Speaker declines Rell's invite for bond negotiation

Gov. Jodi Rell called legislative leaders to the governor's mansion for negotiations on the bond package Monday, but House Speaker Jim Amann (D-Milford) declined the invitation.

Amann said he asked that the governor meet only with him and the Senate president. Instead, Rell asked Senate Minority Leader John McKinney (R-Fairfield) and House Minority Leader Larry Cafero (R-Norwalk) to join them. Amann said meetings with the minority leaders haven't accomplished anything.

"We voted for a bonding package, they voted no. They had their say. We won on the floor of the House in a vote," Amann said. "We won. They lost. I don't need to have any conversations with them."

Rell proposed a compromise bond plan that is $120 million higher than her original proposal. However, the governor's revised package remains far below the $3.2 billion one passed by the Democrats.

Amann said he now has three options. He said Rell can sign the bond bill, which she has said she would veto, and allocate only what she deems necessary. Or, Amann said Rell can meet with the majority leaders and work on a compromise. Lastly, the speaker said he has the votes for a veto override, although he said he would rather not exercise that option.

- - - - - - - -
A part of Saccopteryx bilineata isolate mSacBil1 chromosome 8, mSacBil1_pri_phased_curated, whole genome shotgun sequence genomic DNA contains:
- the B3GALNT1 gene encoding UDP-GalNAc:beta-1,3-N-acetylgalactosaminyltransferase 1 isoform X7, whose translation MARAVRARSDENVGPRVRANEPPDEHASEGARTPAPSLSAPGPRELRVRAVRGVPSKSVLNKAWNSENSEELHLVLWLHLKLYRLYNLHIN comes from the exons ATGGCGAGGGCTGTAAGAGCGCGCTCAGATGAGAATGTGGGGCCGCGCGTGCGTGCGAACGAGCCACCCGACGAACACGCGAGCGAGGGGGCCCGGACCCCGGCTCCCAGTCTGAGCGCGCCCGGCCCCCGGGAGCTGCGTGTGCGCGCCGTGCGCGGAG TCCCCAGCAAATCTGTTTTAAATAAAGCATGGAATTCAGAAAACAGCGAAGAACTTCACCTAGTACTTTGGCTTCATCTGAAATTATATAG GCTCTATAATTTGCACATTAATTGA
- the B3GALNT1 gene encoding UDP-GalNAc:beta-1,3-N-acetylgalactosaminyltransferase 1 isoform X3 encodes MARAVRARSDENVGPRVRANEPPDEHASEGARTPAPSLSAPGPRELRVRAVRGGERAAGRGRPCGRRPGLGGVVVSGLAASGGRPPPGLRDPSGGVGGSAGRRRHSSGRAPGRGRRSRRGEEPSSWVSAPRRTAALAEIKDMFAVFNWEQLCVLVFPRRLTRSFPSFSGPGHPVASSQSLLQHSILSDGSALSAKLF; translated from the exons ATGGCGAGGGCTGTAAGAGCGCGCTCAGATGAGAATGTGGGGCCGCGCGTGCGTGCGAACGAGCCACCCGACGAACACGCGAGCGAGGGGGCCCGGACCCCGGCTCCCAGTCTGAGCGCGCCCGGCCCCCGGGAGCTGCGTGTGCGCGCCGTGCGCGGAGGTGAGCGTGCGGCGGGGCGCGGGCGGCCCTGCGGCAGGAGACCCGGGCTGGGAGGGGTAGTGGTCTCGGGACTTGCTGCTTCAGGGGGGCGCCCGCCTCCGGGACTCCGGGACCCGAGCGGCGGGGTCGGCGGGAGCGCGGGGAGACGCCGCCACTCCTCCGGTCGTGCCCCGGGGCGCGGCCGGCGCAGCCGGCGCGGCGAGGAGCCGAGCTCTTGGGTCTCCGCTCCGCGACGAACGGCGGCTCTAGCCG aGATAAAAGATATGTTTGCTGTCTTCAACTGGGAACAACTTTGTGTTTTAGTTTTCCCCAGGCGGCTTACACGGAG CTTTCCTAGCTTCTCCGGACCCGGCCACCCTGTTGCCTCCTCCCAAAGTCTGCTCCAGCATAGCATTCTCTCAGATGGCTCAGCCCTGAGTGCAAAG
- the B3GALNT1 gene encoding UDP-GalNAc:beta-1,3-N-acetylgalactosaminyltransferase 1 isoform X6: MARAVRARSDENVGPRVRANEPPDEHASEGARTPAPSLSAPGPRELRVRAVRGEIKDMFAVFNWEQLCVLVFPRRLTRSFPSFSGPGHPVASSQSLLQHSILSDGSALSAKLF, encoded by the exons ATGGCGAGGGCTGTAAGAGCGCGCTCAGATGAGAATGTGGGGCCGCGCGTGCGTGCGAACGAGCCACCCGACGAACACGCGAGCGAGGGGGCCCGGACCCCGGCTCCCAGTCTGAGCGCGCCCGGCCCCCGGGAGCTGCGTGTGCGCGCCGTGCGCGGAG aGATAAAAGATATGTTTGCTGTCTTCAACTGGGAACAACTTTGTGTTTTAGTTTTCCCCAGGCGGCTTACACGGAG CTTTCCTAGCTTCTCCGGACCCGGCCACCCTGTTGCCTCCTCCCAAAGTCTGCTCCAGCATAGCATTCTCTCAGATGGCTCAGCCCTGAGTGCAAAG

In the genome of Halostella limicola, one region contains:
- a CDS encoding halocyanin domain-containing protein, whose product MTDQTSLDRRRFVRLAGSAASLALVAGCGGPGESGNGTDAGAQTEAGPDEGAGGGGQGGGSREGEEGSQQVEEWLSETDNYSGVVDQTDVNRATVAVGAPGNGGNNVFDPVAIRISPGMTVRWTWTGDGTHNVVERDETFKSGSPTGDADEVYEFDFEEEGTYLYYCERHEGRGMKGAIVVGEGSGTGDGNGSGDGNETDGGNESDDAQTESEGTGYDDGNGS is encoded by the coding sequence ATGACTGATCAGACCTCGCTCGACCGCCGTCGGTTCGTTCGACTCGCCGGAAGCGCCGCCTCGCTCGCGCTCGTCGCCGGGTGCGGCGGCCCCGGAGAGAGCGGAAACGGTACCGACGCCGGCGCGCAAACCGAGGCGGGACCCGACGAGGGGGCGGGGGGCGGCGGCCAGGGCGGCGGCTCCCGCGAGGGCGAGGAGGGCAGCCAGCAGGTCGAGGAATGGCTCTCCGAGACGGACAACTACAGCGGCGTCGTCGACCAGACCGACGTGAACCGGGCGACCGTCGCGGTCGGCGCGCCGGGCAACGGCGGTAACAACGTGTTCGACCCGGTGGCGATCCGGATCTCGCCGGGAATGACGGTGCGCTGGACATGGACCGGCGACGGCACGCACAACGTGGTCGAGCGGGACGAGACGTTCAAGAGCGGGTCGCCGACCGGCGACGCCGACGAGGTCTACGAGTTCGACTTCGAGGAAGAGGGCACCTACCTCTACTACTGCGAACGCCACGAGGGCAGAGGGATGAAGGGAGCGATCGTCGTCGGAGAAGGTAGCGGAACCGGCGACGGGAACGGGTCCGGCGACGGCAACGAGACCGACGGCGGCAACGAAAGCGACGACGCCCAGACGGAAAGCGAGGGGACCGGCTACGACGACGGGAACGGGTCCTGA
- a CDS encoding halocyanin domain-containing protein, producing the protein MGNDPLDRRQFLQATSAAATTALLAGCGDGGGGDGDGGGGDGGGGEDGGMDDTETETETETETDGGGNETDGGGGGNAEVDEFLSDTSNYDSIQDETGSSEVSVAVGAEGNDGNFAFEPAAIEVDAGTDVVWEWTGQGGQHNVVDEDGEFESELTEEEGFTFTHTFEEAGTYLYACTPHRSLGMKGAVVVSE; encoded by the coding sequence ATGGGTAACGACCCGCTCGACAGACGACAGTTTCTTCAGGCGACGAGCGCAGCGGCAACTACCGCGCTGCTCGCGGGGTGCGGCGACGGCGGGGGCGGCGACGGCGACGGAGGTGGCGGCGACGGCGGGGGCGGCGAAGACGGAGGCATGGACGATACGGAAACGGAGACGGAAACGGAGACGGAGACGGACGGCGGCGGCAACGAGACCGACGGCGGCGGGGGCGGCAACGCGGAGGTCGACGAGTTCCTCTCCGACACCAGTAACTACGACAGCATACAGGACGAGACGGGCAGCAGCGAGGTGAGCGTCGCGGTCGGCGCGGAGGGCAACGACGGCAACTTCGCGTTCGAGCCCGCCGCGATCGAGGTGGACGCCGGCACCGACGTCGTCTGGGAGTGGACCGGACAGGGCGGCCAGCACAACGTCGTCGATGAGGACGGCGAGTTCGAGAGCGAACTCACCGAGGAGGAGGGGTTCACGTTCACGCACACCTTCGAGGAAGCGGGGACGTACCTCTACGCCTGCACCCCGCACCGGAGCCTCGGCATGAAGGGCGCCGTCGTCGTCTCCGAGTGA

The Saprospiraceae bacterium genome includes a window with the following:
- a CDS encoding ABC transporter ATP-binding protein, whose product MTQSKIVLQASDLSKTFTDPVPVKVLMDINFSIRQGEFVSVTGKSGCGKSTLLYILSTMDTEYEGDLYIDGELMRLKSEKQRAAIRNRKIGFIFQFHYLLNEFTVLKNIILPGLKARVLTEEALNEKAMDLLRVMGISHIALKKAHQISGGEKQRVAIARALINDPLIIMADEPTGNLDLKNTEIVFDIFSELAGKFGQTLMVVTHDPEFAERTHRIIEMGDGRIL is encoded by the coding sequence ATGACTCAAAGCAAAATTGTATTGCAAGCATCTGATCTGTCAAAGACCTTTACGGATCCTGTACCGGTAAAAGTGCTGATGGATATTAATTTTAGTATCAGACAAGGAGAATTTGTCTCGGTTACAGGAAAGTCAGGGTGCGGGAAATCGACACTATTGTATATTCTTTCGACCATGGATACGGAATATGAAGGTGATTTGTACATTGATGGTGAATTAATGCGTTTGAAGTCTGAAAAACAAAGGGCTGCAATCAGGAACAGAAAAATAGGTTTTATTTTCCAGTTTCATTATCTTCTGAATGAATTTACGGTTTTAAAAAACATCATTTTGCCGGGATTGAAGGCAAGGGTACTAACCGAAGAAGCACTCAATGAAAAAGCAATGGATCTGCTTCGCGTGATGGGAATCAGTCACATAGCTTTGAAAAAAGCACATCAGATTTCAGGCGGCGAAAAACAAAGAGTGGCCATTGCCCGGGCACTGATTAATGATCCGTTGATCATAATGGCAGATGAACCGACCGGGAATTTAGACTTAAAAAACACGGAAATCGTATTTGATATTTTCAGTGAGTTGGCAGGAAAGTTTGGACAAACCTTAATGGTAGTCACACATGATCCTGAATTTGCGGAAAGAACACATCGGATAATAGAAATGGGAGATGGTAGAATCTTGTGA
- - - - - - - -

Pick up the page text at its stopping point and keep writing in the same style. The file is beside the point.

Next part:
Meanwhile, the state Judiciary Committee took a closer look Monday at Connecticut's prison and parole systems.

The head of the Department of Corrections testified before the committee, discussing such issues as prison population, parole and violent vs. non-violent offenders.

The issue of parole gained widespread attention following a deadly July home invasion in Chester. Two parolees are accused of murdering a mother and her two daughters. That prompted the governor and legislators to call for reform. Legislators have discussed re-classifying home invasions as violent crimes, re-working the parole board and strengthening the state's three strikes law.

So far, the governor had suspended parole for all violent offenders until further reform is decided upon.

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